fastboot noswap

4.5 Set up clock sync.

Because you uninstalled fake-hwclock (it won’t be able to store clock on a readonly filesystem), you need to install and set up NTP sync. Also clock keeping is poor on a standard RPi so you may consider updating time regularly (every hour or two should be enough).

I used ntpdate for this. apt-get install ntpdate. I added it to /etc/rc.local:

/usr/sbin/ntpdate -b cz.pool.ntp.org # change the ntp server according to your location

4.6 Update some writable paths

Now you need to update a few services which writes something. wpa_supplicant for WiFi is ok as it already writes to /tmp. DHCP lease is the major problem. Simple solution is to delete the old directory and make it as a symlink to tmp like this:

rm -rf /var/lib/dhcp/
ln -s /tmp /var/lib/dhcp

You can consider adding more symlinks from some /var subdirectories, especially run,spool and lock
rm -rf /var/run /var/spool /var/lock
ln -s /tmp /var/run 
ln -s /tmp /var/spool
ln -s /tmp /var/lock

4.7 Consider disabling some other startup scripts

insserv -r bootlogs
insserv -r sudo # if you plan to be root all the time
insserv -r alsa-utils # if you don't need alsa stuff (sound output)
insserv -r console-setup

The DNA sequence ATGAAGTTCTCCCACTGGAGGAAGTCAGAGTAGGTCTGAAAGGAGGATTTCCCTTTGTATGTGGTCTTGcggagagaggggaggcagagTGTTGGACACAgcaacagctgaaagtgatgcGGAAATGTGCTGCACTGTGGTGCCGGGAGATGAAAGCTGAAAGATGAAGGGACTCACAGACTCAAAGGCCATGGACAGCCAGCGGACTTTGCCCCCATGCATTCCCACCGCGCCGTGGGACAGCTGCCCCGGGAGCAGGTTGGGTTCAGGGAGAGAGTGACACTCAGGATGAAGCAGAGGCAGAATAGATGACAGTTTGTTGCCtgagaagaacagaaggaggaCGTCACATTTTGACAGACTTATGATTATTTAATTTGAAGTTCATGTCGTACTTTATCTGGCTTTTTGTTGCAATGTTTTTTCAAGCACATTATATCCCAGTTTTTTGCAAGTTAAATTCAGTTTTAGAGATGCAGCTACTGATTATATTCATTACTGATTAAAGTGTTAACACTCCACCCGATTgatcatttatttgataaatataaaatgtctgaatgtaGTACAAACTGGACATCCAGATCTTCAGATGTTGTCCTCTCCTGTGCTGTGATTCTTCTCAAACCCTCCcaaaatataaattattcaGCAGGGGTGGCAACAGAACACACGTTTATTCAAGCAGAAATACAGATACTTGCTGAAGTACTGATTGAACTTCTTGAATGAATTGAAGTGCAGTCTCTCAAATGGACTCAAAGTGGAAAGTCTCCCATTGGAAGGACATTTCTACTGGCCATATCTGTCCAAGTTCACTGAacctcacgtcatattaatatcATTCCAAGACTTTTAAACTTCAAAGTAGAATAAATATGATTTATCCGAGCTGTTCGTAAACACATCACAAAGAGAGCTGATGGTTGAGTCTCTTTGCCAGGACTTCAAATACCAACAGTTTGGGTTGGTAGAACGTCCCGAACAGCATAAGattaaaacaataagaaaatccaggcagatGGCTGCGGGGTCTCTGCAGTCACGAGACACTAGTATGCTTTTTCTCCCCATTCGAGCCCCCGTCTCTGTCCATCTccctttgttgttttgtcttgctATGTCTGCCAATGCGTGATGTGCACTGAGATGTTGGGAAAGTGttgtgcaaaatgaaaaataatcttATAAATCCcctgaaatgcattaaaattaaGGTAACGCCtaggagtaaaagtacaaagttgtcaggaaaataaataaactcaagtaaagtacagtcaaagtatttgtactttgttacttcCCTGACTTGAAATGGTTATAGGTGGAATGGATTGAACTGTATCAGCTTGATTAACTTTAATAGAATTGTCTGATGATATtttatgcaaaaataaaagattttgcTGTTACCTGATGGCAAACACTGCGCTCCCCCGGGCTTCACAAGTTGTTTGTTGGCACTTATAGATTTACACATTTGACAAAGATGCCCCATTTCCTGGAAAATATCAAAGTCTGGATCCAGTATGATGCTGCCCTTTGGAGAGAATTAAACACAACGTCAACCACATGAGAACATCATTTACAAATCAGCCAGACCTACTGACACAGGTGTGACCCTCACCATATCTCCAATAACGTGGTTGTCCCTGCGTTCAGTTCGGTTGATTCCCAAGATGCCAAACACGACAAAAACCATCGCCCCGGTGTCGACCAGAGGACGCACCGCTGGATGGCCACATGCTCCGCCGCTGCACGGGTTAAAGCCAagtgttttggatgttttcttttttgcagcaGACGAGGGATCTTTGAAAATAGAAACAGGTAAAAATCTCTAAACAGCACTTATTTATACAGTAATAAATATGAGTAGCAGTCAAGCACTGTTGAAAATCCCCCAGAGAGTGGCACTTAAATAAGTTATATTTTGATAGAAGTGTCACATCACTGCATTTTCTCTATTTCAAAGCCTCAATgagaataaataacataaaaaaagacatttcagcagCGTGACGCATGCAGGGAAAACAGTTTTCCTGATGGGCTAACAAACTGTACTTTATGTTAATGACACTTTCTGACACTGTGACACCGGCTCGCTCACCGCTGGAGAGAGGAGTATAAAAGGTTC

insserv -r fake-hwclock # probably already removed at this point..

If you use alsamixer to set up volume level, make sure to do so in read-write filesystem. If won’t be able to store it on a readonly filesystem. It normally uses this path /var/lib/alsa/asound.state .

4.8 Tell the kernel to mount root filesystem read-only!

Finally getting there.. Add ” ro” at the end of your  /boot/cmdline.txt line.

4.9. Add “,ro” flag to both block devices in /etc/fstab

…to let the system know you want to mount them read-only:

proc              /proc           proc    defaults     0       0
/dev/mmcblk0p1    /boot           vfat    defaults,ro  0       2
/dev/mmcblk0p2    /               ext4    defaults,ro  0       1
tmpfs             /tmp            tmpfs   defaults     0       0

4. Watchdog

It is useful to set up a watchdog which can reboot your RPi in case something is unresponsive or eating CPU too much.

modprobe bcm2708_wdog #load BCM watchdog module